Nature’s Majesty Unveiled – Exploring the Isle of Anglesey

Shipwreck on Anglesey (nailzchap)

“I wouldn’t want to be on that boat,” said my companion as we sat on the rickety bench, staring westwards across a turbulent Irish Sea. She pointed towards the small fishing boat that was pitching this way and that, trying its best to make limited progress through the tidal rip several hundred feet beneath us.

“Nor me,” I agreed. “This place, Anglesey, has a serious history of shipwrecks. There are several hundred within a few miles of where we are now.” When I spoke, I felt privileged, as I had stumbled on the Isle of Anglesey by accident, a passing suggestion from a friend when I asked where I might go on holiday. Two days into my three-day visit and I wondered why I even bothered to look overseas for my holidays, when there was so much to see in the British Isles. Anglesey, an outpost of North-West Wales, was somewhere special and certainly Nature’s friend. Environmentally I could not fault it.

The South Stack Lighthouse: Guiding Lights Amid the Elements

South Stack Lighthouse

Our rickety bench was high above the scenic South Stack Lighthouse, a gleaming white, 28-metre column 400 steps below us, that is now remotely operated to warn of the dangerous rocks and tides around it. Built in 1809 to warn passing vessels of dangers ahead, the lighthouse – it is haunted by the ghost of John Jack Jones – completes a ring of caution around the coastline of Anglesey. Even so, the shorelines nearby were littered with disaster.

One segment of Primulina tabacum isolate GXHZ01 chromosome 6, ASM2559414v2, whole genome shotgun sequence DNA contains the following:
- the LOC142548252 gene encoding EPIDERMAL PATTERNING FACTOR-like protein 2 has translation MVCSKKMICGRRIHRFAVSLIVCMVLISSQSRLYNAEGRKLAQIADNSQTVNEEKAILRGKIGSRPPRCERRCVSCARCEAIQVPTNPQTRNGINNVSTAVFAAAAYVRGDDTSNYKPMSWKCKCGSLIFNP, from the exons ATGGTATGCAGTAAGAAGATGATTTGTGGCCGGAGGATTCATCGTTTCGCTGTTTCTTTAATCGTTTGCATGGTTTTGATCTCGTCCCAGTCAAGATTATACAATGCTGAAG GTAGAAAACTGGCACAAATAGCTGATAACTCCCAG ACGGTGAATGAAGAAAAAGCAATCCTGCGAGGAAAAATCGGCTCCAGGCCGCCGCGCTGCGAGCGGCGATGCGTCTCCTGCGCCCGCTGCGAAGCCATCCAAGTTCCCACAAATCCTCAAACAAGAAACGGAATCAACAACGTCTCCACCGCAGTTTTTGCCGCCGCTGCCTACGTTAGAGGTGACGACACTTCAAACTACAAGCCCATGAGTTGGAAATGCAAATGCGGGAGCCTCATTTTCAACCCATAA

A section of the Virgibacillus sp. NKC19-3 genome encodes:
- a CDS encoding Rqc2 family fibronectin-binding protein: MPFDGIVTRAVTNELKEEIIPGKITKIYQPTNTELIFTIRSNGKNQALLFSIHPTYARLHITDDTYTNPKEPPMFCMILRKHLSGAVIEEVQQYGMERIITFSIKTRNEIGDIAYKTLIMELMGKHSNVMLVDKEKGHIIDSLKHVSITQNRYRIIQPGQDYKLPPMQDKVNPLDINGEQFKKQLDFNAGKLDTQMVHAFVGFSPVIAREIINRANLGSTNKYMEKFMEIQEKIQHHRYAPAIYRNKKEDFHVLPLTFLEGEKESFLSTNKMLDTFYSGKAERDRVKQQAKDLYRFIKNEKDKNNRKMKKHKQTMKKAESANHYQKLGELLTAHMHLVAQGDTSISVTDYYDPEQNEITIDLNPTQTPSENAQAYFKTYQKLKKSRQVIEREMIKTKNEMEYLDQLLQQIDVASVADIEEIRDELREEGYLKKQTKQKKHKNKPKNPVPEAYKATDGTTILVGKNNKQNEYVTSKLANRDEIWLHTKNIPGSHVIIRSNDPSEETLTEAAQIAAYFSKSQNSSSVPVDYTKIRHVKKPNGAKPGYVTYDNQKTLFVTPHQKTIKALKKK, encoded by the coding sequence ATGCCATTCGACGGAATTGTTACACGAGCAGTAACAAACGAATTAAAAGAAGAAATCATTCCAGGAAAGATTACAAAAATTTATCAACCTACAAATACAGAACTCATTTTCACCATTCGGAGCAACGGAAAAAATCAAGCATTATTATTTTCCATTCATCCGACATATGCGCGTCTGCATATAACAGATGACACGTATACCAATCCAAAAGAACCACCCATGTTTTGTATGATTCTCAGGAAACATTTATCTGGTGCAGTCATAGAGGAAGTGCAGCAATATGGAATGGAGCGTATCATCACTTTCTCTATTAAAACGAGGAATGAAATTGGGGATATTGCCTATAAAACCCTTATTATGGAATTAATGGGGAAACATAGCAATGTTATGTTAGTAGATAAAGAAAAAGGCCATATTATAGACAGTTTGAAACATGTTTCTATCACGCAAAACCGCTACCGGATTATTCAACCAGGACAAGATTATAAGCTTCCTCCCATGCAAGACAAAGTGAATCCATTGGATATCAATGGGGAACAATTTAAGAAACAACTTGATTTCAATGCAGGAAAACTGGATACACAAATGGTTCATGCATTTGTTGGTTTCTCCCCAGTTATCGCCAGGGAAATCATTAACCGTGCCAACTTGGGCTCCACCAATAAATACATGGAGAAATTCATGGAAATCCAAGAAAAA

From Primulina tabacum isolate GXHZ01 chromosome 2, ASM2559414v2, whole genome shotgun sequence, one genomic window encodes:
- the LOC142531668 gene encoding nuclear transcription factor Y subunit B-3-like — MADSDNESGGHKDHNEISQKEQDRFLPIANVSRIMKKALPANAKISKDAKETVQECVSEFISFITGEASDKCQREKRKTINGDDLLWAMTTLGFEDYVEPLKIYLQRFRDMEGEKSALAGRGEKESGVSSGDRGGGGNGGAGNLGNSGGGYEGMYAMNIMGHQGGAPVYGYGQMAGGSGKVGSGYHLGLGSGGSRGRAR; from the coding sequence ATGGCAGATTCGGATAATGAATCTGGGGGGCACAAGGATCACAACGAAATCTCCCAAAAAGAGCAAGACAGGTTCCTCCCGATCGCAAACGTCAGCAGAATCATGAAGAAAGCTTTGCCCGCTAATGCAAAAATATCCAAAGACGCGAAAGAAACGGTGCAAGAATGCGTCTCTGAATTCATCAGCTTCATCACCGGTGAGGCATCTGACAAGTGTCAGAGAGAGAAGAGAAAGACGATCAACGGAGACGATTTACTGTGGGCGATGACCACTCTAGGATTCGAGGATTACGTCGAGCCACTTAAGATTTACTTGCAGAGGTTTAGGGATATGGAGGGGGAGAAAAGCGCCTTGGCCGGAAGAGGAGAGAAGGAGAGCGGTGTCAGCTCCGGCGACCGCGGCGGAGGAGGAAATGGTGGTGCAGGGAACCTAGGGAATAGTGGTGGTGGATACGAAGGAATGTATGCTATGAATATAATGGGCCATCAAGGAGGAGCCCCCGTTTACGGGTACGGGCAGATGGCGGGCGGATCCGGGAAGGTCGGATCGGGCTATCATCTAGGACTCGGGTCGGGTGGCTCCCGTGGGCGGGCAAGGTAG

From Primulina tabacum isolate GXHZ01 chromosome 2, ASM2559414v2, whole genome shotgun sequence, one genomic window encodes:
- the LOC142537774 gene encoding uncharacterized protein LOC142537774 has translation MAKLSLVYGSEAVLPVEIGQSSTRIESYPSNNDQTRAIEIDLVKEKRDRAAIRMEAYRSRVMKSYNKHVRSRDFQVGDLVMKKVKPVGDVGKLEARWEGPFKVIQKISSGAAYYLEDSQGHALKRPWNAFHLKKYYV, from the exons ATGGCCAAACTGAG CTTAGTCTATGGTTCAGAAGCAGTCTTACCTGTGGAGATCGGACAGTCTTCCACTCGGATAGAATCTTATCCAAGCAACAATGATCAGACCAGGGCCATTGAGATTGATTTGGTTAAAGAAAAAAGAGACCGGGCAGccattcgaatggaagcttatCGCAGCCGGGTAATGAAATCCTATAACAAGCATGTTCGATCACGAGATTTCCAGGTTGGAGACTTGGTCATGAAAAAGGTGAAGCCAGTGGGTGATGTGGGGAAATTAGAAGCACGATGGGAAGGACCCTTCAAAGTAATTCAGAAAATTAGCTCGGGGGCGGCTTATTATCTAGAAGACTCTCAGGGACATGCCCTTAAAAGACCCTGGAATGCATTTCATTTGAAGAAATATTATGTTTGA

The Royal Charter: A Tragic Tale of Nature’s Fury

One of the worst, barely two hours’ sail from where we sat, was the Royal Charter, a clipper nearing the end of its 60-day journey from Australia’s Melbourne to England’s Liverpool. On board were 375 passengers and 112 crew. By the early hours of 26 October 1859, thanks to the Great Storm of the previous day, the vessel had foundered on Anglesey’s rocks, and 450 souls had perished. This tragedy of tragedies, remembered to this day, led to the introduction of the nation’s gale-warning service, and was written about by many, including Charles Dickens in his final non-fiction book, The Uncommercial Traveller:

“… they saw the ship’s life-boat put off from one of the heaps of wreck; and first, there were three men in her, and in a moment she capsized, and there were but two; and again, she was struck by a vast mass of water, and there was but one; and again, she was thrown bottom upward, and that one, with his arm struck through the broken planks and waving as if for the help that could never reach him, went down into the deep.”

Coastal Erosion at Eglwys Cwyfan: A Tale of Continual Change

Tiny Eglwys Cwyfan that once stood on a promontory before erosion took its toll